Why go back to the moon?

On September 12, 1962, then-US President John F. Kennedy informed the public of his plan to send a man to the Moon by the end of the decade.

It was the height of the Cold War and America needed a major victory to prove its supremacy in space after the Soviet Union launched the first artificial satellite and put the first human into orbit.

“We chose to go to the moon, because that challenge is the challenge we are willing to accept, the challenge we are not willing to put off, and it is the challenge we intend to win,” Kennedy told 40,000 people at Rice University.

Sixty years later, the United States is about to launch the first mission of the return to the Moon program, Artemis. But why do we repeat what has already been done?

Criticism has mounted in recent years, for example from Apollo 11 astronaut Michael Collins, and Mars Society founder Robert Zubrin, who have long advocated for America to go directly to Mars.

Read also | NASA Web Captures the Tarantula Nebula

But NASA says a reconquest of the Moon is a must before a trip to the Red Planet. Here’s why.

NASA wants to develop a sustainable human presence on the Moon, with missions lasting several weeks — compared to a few days for Apollo.

The goal: to better understand how to prepare for a multi-year round trip to Mars.

In deep space, radiation is more intense and poses a real threat to health.

Low Earth orbit, where the International Space Station (ISS) operates, is partially shielded from radiation by the Earth’s magnetic field, which is not the case on the Moon.

Since the first Artemis mission, several experiments have been planned to study the effect of this radiation on living organisms, and to evaluate the effectiveness of an anti-radiation jacket.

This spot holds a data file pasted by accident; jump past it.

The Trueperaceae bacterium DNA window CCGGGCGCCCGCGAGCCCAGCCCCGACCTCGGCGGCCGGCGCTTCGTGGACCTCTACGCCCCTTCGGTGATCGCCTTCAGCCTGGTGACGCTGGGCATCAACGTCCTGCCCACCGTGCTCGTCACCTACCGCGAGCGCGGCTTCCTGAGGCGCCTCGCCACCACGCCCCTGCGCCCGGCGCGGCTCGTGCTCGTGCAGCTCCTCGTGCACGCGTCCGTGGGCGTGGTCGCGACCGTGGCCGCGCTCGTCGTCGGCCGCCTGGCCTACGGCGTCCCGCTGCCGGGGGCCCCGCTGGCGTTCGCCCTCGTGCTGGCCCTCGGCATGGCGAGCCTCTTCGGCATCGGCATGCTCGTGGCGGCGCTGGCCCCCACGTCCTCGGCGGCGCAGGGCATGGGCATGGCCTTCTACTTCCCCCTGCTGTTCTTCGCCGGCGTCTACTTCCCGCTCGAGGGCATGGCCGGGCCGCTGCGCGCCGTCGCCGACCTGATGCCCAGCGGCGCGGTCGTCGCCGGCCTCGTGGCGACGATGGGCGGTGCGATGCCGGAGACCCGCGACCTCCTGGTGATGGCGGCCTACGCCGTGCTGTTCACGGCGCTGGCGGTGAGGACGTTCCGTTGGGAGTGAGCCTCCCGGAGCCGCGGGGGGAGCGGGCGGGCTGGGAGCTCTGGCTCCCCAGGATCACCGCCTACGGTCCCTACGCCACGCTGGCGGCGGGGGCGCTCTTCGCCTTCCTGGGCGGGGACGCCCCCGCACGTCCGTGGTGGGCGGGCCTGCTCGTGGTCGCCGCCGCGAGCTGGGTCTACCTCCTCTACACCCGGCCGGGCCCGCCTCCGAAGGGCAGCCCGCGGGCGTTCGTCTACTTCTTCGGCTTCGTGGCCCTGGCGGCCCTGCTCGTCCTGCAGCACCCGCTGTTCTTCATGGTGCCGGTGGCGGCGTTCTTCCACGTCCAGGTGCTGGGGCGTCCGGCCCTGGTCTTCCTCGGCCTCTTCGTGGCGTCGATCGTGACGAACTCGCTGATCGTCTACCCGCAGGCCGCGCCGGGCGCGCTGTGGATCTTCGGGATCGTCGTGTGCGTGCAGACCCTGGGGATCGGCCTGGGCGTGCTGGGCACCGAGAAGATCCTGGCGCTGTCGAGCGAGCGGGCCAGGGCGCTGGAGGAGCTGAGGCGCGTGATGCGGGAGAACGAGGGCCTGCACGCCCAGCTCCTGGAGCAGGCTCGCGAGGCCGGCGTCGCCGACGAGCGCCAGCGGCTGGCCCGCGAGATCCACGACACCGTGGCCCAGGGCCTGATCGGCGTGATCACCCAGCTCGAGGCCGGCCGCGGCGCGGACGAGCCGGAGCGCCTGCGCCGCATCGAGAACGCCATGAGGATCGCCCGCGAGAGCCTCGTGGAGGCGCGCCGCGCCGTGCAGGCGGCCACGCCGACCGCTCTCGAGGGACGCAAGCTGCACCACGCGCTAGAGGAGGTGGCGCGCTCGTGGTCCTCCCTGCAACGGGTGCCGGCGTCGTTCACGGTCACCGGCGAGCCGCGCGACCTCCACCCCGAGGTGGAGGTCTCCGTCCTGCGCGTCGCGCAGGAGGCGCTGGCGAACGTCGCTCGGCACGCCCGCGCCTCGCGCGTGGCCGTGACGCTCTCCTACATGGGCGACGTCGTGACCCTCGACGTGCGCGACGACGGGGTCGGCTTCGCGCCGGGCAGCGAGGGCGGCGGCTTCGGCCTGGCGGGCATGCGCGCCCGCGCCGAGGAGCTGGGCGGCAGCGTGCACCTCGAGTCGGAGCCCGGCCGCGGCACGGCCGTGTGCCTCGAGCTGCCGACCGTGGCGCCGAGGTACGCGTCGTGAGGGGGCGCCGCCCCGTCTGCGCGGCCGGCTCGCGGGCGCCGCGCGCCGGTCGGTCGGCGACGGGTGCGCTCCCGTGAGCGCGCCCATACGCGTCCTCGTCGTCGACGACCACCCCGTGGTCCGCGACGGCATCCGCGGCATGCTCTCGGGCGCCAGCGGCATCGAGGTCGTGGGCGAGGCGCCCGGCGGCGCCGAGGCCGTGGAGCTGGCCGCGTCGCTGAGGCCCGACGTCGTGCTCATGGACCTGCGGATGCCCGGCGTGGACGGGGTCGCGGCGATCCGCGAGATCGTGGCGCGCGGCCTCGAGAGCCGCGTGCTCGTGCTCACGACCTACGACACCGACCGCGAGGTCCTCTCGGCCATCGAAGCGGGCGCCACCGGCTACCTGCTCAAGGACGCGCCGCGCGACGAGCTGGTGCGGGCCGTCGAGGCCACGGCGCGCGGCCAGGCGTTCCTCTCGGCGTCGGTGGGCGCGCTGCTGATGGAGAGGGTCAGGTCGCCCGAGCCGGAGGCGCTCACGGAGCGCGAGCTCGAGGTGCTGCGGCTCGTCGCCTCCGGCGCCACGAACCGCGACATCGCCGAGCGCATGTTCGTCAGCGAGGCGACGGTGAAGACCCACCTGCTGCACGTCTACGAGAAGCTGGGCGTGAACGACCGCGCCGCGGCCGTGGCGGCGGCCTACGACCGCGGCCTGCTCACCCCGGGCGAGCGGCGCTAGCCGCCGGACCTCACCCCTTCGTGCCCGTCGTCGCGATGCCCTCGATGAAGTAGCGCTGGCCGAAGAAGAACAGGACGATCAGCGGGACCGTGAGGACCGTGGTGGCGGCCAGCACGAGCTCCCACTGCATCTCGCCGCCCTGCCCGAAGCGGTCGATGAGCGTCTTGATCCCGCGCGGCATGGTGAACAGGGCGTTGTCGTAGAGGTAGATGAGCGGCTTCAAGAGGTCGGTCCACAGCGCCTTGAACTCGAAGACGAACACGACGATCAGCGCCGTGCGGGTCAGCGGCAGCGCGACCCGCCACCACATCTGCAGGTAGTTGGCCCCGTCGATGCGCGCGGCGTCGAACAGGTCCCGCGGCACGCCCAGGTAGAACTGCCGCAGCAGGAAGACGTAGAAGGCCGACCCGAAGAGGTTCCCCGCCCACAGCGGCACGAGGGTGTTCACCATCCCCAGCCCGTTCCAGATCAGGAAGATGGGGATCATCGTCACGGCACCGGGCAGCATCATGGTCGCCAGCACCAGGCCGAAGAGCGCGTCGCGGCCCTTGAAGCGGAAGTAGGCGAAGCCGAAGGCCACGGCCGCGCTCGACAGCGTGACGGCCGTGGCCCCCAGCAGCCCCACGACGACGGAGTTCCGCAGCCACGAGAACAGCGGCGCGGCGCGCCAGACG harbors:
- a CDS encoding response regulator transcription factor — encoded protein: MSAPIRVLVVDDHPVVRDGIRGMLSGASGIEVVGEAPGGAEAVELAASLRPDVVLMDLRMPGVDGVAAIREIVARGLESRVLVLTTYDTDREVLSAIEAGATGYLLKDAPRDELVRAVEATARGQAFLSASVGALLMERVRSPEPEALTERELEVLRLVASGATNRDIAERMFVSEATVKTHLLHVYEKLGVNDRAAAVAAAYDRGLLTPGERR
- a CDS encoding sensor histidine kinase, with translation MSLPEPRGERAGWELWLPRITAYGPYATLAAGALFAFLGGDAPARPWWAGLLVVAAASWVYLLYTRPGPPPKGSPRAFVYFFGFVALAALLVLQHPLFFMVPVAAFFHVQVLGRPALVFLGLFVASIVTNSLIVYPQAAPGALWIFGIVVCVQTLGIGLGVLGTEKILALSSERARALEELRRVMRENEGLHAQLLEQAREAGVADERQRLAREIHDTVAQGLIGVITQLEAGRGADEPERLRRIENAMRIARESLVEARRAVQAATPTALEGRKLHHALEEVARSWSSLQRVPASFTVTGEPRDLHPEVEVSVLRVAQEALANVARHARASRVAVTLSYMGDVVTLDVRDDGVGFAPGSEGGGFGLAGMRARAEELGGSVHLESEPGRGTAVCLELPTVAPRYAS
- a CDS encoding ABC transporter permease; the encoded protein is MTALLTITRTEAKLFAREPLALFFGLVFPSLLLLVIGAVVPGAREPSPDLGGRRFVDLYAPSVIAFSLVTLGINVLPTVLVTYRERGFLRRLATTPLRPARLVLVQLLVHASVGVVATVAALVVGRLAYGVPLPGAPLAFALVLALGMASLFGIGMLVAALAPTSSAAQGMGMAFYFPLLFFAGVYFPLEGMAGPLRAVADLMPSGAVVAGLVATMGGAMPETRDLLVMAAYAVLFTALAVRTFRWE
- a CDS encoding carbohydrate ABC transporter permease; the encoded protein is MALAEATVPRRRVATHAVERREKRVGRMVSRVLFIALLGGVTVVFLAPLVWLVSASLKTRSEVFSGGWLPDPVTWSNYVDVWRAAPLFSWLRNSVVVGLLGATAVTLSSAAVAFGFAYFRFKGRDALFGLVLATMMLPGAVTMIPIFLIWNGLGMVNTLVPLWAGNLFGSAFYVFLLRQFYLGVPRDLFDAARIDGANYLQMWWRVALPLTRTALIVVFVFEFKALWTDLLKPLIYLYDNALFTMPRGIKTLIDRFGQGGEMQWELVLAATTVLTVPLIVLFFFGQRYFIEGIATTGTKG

Moreover, while the ISS can often be resupplied, trips to the Moon – a thousand times more – are much more complicated.

To avoid having to take everything with them and save costs, NASA wants to know how to use the resources on the surface.

In particular, water in the form of ice, which has been confirmed to be on the south pole of the Moon, can be converted into rocket fuel by cracking it into separate hydrogen and oxygen atoms.

Read also | No gamma rays from the dwarf galaxy solve the astronomical mystery

NASA also wants to experiment with technologies that will continue to develop on the surface of Mars on the Moon. First, new spacesuits for spacewalks.

Axiom Space has been commissioned to design the first mission that will land on the moon in 2025 at the earliest.

Other needs: Vehicles – pressurized and unpressurized – so astronauts can move around, as well as habitats.

Finally, for sustainable access to an energy source, NASA is developing portable nuclear fission systems.

Any problems that arise will be much easier to solve on the Moon, after only a few days, than on Mars, which can only be reached in at least several months.

The main pillar of the Artemis program is the construction of a space station in lunar orbit, called Gateway, which will serve as a relay before the flight to Mars.

Sean Fuller, who is in charge of the Gateway program, said all the necessary equipment could be sent there on “multiple launches,” before the crew finally joined them for the long trek. France Press agency.

“It’s like you stop at your gas station to make sure you get all of your stuff, and then you’re on your way.”

Aside from Mars, another reason the Americans put forward to settle on the Moon is to do so before the Chinese, who plan to send astronauts by 2030.

Read also | India plans to design and build a reusable missile for the global market: ISRO

China is the main rival to the United States today as the once proud Russian space program has faded.

“We don’t want China to suddenly get there and say, ‘This is our exclusive land,'” NASA chief Bill Nelson said in a recent interview.

While the Apollo missions returned to Earth nearly 400 kilograms of lunar rock, the new samples will make it possible to deepen our knowledge of this celestial body and its composition.

“The samples we collected during the Apollo missions changed the way we look at our solar system,” said astronaut Jessica Meir. France Press agency. “I think we can expect that from the Artemis program as well.”

It also predicts more scientific and technological breakthroughs, just as it happened in the era of Apollo.